Everyone has heroes. Some people worship great athletes or great musicians. Other people worship makers of fine lighting fixtures. Of course, those people are idiots. Throughout history, many people have considered leading political figures to be their heroes. Churchill, Roosevelt, Ghandi, these are all names of people considered heroes by many. Incidentally, these are also all names of people George W. Bush could not identify to save his life.

Some people become more heroic with time. Lincoln was wildly unpopular while alive, but is now widely considered a saint of the Republic. Millard Filmore was, during his life, considered “dumber than a pile of poo,” but is now worshiped as a God by many people. Well,…actually, only one person: Ogden Brodsky of Portland, Oregon. Brodsky is the President of the ‘Filmore Freaks,’ a group of people (consisting mostly of just Ogden), who meet weekly in Ogden’s basement to discuss our thirteenth president and get loopy sniffing glue. But the point remains.

I have my own heroes. Among them are:

= Pete the Bob Dylan impersonator (although strangely, not Dylan himself)

= The man who invented the word “Buffet”

= All French people

= Anyone who calls for a ban on borscht

The reason I am ruminating on the subject of heroes is the Senior Senator from North Carolina, Jesse Helms, announced he is retiring this week, and I’ve heard several well known television pundits refer to Ol’ Jesse as a “Hero.” Now, I know that it’s easy to say nice things about even horrible people who’ve had the decency to finally die. I’m sure that when someone finally buries a tomahawk in Saddam Hussein’s head, there will be lots of references to his “dancing eyes,” “ready smile,” and the simple joy he found in a good decapitation. However, I’m just wondering under what definition Jesse Helms deserves to be anybody’s hero.

For those who have not, for whatever reason (living a life for example), been following Jesse Helms’ career as closely as I, let me recap:

Jesse began his career as the host of a talk radio show. But not an NPR-style show where he discussed “The History of Angora, and other Sweater Material.” No, Jesse’s show pretty much stuck to one topic, “Niggras” (one must admire a clear focus). Back in the late ’40’s and early ’50’s, when blacks couldn’t vote, or even drink at the same water fountain as whites in North Carolina, Jesse had the foresight to see that they were “Taking Over.” And he was right. They may have been disenfranchised, and thirsty, (not to mention tired from not being allowed to ride the buses or sleep in the hotels), but they were uppity, and they had to be stopped.

Jesse would talk about how up north, Niggras could marry white women. He wondered how you would like it if your daughter married “some ape.” Jesse apparently resented apes in a way he did not resent other animals. He seemed to have no fear of your daughter marrying a bucktoothed, red-necked trailer hyena. When the Supreme Court said blacks could go to school with whites, Jesse said that this could be the end of education in North Carolina, which would have had the same drastic impact as the end of Boar Riding at Buckingham Palace.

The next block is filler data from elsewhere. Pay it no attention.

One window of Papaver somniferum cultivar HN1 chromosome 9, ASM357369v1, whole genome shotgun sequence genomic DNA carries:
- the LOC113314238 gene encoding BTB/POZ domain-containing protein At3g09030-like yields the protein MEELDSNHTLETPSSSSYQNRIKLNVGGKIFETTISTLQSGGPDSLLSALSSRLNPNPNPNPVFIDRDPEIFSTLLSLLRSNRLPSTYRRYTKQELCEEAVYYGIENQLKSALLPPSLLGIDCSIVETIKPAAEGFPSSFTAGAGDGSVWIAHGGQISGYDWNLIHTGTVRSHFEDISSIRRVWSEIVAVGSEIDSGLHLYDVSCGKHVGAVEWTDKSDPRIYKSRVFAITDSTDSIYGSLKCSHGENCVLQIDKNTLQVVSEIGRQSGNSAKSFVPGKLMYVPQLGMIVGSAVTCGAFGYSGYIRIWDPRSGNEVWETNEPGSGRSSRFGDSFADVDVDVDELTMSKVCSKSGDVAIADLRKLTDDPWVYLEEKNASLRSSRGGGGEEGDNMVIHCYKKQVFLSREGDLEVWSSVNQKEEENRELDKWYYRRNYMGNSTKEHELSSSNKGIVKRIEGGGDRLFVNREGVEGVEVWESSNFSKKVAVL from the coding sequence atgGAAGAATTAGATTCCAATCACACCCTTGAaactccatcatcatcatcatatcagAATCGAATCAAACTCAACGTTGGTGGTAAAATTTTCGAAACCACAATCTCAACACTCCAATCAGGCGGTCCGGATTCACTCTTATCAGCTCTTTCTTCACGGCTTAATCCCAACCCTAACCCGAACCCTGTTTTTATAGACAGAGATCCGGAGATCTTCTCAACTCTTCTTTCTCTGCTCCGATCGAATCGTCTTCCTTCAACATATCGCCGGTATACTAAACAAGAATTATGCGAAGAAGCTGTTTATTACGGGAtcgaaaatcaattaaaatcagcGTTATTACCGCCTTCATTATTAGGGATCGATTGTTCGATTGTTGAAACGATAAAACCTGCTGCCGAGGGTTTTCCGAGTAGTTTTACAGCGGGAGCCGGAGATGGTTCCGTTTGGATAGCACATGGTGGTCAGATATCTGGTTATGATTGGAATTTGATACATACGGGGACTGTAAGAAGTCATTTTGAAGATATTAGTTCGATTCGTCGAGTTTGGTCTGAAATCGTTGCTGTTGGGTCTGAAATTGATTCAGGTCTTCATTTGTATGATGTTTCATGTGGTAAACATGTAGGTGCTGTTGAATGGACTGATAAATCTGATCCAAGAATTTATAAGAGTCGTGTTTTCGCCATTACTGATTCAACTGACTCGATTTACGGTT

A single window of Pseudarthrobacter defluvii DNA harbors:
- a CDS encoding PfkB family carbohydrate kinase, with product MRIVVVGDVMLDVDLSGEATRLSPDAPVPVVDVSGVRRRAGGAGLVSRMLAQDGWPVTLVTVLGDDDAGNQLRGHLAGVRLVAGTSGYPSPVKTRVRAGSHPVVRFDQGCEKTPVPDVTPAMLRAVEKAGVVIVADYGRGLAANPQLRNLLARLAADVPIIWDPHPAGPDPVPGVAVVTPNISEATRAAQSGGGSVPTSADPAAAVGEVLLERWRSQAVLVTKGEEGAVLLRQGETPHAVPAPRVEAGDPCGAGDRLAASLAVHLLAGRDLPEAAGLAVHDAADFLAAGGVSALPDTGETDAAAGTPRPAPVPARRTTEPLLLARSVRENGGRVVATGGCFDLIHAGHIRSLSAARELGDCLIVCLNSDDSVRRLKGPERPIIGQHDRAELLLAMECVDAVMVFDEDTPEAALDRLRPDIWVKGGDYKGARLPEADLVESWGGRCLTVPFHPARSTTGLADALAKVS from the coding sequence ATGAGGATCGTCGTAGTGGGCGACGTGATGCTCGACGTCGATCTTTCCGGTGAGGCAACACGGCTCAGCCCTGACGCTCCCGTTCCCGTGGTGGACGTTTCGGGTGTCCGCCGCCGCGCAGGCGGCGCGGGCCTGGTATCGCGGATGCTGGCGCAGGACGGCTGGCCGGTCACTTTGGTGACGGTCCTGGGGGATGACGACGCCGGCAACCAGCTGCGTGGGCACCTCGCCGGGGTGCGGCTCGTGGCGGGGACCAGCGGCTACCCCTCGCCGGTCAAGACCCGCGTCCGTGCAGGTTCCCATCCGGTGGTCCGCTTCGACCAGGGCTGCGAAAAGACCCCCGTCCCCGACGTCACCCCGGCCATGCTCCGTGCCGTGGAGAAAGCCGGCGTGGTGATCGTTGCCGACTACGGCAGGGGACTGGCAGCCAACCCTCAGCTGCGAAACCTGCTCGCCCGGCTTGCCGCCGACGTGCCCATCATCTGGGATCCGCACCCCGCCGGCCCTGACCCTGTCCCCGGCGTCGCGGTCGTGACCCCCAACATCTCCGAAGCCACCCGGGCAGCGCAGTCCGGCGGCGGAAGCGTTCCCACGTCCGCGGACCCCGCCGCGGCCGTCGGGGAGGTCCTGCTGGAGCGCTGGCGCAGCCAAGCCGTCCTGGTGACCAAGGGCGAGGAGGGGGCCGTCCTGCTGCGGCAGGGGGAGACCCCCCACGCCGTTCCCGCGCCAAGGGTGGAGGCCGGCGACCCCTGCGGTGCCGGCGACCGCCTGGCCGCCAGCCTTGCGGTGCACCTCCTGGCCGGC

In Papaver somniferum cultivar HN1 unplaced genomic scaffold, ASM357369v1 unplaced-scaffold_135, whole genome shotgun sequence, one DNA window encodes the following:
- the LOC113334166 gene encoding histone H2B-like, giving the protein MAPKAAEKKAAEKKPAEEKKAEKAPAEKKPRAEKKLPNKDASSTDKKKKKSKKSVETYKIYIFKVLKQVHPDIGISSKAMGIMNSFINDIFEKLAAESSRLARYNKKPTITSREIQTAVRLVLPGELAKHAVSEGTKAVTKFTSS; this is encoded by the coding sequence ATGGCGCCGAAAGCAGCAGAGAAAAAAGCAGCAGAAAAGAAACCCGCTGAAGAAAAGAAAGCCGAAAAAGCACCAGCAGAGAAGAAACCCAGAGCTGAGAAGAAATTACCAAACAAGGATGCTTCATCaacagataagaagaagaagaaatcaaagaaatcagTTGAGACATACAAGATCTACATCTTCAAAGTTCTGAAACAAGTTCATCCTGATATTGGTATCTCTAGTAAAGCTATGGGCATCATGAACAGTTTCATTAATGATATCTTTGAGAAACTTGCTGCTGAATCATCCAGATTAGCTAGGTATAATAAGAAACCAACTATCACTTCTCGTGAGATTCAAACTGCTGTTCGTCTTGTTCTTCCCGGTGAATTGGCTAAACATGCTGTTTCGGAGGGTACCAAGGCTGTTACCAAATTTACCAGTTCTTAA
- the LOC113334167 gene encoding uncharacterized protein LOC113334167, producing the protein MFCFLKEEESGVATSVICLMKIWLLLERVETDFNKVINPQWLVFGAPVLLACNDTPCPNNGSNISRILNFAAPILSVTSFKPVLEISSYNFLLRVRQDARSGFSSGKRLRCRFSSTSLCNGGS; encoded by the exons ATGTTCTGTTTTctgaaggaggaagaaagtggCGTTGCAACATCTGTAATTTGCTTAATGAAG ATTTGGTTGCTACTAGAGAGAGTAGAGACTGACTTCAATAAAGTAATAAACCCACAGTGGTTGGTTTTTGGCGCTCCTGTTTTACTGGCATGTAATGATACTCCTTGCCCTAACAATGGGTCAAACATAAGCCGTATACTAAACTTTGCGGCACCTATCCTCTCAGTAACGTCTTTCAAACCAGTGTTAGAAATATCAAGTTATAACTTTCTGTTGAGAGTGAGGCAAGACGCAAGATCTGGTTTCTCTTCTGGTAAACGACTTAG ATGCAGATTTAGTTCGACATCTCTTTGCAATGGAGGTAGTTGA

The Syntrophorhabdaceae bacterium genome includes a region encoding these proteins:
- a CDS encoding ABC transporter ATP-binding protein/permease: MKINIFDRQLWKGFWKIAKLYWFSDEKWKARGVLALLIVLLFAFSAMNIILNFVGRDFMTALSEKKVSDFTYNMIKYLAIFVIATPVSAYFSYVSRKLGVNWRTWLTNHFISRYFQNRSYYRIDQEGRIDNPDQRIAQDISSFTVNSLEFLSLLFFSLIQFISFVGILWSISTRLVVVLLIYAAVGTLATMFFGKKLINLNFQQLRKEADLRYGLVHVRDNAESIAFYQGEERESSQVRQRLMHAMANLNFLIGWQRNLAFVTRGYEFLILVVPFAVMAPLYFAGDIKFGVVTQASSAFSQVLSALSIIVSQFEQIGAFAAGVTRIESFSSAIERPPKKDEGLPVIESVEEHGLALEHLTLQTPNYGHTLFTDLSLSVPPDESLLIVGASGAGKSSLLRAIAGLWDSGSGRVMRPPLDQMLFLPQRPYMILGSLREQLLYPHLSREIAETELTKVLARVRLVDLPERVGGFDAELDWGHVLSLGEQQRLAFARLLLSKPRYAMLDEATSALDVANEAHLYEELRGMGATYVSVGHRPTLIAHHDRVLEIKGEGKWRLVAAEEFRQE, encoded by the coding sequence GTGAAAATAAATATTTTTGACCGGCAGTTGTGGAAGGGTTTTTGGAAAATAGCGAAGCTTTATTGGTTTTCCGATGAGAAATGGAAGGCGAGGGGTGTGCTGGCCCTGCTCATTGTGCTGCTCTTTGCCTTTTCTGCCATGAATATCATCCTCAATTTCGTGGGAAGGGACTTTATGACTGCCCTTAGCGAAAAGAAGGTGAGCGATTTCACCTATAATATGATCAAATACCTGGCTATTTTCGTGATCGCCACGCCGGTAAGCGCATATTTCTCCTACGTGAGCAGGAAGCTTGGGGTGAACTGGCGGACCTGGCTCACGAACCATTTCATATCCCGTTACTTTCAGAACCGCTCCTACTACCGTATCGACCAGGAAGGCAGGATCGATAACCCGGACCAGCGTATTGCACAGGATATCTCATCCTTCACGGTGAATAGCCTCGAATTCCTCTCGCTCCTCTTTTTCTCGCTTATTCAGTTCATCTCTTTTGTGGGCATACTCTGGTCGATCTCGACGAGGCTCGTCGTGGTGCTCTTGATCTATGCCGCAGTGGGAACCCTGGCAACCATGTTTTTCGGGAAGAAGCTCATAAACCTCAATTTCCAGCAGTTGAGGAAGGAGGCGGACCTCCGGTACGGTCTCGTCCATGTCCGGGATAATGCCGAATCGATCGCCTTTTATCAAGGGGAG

In 1950, Jesse successfully worked for the election to Congress of an overt racist and served as his Chief of Staff and “Head Liaison on Niggra Affairs.” When he was elected to the Senate himself in 1972, he decided that he had grown since the days where he obsessively hated Niggras. He was now big enough to hate homos too. He spent hours on the floor describing homosexual sex with a profound look of distaste on his face. Although I must admit, hearing Jesse Helms talk about “filthy schodomites schtickin who knowsh what up who knowsh where” turned me off to sex too.

Jesse opposed funding the Ryan White AIDS fund because Gay people who got AIDS deserved to die. He used to whistle “Dixie” when he got on an elevator with black Senator Carol Mosely-Brawn (Really, I’m not making this up!). He opposed the Martin Luther King Holiday and he opposed every piece of civil rights legislation voted on while he was in office. The Senate never actually considered the “How’s ’bout We Don’t Kill Negroes for Just One Day” act. But if they had, he would have opposed it as “Schoft headed and Communischt.”

So as our buddy Jesse rides off into the sunset, I suppose we can wish that he not be run over by a Freight Train, or at least that he not be run over twice. Twice would be overkill. And we can wish that he and his lovely Caucasian wife “Dot” have many happy years of …”schtickin who knows what up who knowschs where” (it’s OK when heterosexuals do it). But lets not call him a “Hero.” That’s a title we should reserve for people who aren’t the embodiment of evil.

Tomorrow: How to get on Ogden’s “Filmore Freaks” website.